Why building graphical user interfaces is hard.
Why is it so hard to write and maintain UI code? One of the reasons is poor API design. Specifically poor balance of control vs effort over a set of use cases. Effort is the time it takes to implement a use case using an API. Control is how fine-grained the commands that we send to an API can be.
This issue of balance is not GUI-specific, it’s a generic problem in API design. This post is my attempt to understand the dynamics between control and effort using examples from frontend development.
The lost art of geometry
Here’s a puzzle. Let’s say we have two rectangles. One is taller and wider than the other. We want to place and vertically center the smaller rectangle inside the larger one.
The height of the larger rectangle is
h1. The height of the smaller one is
h2. How do we solve for
x is the vertical offset of one rectangle against the other?
In case you’d like to take a shot at it, here are a few options:
1. x = h1 / 2
2. x = (h1 - h2) / 2
3. x = (h1 + h2) / 2
You see, it’s only one line of Math — that old unsexy programming language of spreadsheets.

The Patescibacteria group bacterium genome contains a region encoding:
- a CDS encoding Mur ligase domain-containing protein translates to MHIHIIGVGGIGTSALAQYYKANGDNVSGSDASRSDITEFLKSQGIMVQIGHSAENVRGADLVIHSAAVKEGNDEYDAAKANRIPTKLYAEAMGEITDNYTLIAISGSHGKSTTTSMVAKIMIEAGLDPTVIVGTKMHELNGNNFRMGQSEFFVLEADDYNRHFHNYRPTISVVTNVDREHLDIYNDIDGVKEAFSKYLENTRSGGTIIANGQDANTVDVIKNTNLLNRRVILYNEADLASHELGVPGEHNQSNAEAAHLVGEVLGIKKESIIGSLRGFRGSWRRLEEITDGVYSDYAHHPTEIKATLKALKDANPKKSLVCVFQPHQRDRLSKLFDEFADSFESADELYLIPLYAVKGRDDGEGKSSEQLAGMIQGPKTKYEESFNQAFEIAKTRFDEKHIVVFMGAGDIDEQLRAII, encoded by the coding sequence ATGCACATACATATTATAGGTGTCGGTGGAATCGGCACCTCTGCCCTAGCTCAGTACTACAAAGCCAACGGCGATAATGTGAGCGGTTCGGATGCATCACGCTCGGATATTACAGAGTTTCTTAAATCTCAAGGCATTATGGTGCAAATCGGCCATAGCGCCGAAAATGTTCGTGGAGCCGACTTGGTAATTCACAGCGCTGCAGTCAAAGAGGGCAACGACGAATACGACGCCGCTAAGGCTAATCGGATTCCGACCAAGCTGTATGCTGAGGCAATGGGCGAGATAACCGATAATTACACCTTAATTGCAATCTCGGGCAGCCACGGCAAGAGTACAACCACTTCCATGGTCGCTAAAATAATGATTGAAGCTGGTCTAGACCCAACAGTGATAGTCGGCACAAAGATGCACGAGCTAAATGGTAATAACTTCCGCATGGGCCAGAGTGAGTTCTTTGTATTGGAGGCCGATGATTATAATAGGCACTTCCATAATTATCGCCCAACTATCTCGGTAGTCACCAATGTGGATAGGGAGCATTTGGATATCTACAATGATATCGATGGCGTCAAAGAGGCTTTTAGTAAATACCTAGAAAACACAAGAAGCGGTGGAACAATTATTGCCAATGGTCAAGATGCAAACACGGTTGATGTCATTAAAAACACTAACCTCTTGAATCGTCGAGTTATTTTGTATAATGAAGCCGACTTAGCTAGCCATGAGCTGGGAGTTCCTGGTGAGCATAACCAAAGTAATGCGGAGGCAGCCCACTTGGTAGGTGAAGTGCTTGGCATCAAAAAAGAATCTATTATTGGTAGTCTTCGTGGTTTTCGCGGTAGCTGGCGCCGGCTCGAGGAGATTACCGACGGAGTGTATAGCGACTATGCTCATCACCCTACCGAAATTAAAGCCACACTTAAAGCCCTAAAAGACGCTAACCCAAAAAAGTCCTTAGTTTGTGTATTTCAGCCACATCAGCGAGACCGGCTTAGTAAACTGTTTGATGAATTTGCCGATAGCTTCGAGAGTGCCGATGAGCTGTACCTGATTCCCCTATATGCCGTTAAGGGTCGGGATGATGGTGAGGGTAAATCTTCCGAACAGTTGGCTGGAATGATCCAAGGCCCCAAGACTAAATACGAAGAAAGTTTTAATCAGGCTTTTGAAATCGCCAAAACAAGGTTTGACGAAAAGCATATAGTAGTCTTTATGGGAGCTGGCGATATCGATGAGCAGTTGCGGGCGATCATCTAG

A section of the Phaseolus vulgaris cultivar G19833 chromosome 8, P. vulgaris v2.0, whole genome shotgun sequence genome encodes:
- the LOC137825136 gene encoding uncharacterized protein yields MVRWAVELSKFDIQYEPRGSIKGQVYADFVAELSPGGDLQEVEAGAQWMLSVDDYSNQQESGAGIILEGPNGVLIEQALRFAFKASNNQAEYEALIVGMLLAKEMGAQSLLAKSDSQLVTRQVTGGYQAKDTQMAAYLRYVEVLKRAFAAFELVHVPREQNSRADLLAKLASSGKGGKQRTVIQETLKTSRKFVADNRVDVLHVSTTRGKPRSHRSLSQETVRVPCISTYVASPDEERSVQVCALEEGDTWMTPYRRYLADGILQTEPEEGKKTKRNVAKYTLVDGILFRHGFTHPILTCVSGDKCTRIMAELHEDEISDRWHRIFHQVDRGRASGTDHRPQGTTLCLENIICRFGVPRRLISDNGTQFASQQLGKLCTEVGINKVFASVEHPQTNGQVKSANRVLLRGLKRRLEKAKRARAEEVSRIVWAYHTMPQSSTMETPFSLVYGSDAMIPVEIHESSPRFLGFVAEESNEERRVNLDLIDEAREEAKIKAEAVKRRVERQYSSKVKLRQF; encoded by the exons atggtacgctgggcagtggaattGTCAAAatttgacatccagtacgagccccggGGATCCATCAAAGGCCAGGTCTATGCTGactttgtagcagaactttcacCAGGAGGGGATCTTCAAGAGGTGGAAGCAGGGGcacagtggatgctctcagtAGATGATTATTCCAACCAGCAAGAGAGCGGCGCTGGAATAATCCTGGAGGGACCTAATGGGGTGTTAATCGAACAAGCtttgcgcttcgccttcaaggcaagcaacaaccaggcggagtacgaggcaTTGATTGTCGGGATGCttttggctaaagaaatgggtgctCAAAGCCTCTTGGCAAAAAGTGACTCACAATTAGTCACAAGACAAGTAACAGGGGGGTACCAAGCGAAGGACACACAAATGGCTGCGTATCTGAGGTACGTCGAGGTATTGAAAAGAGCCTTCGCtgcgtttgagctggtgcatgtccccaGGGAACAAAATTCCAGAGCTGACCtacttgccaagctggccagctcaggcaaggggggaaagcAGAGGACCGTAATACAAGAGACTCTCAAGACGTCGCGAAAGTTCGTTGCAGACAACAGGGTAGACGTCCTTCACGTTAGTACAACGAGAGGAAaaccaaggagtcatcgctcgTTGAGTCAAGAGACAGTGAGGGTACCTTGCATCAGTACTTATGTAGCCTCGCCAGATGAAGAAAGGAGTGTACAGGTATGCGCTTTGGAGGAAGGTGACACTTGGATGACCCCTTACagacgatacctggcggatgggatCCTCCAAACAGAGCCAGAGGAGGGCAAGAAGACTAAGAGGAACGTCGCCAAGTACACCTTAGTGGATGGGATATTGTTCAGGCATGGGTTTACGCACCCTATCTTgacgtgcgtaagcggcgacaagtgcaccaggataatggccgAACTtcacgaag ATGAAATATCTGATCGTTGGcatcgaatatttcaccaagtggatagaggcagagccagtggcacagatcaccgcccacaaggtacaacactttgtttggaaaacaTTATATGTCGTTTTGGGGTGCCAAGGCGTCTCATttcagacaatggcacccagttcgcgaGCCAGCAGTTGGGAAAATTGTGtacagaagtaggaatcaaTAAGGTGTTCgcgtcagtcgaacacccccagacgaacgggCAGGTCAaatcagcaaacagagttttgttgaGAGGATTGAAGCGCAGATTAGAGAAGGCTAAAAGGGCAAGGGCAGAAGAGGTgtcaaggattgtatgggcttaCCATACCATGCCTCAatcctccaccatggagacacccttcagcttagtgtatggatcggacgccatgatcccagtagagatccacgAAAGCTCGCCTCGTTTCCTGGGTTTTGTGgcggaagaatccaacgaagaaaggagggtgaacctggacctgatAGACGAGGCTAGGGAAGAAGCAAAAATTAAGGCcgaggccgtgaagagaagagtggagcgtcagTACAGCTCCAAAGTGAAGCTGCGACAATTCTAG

If we transfer this problem from the world of forms into the world of HTML documents, it’s still solvable. This time with CSS — that new cool styling language of browsers.
A slightly harder puzzle
Let’s make it a titbit harder. Now we’d like to tie the upper side of the smaller rectangle to a grid. The rest is the same. We are still centering the smaller box within a larger one, only this time rounding the value of
x to the closest grid row.
The height of a grid row is
1. x = h3 * round((h1 - h2) / (2 * h3))
2. x = h3 * (h1 - h2) / 2
3. x = h3 * floor((h1 + h2) / 2)
The solution is more complex this time, but it’s still Math and it’s still just one line. How would we do this with CSS? With iOS AutoLayout? Android Layout?
Sadly, there’s no way.
Who’s got the rhythm?
Those puzzles were inspired by real-world use cases for GUIs. The last one is a model of Vertical rhythm, a concept from typography.
Why is it so hard to implement? After all, we’re just arranging pixels on a screen. Pixels are squares. Squares are geometric shapes that we should be able to manipulate with ease. But we can’t.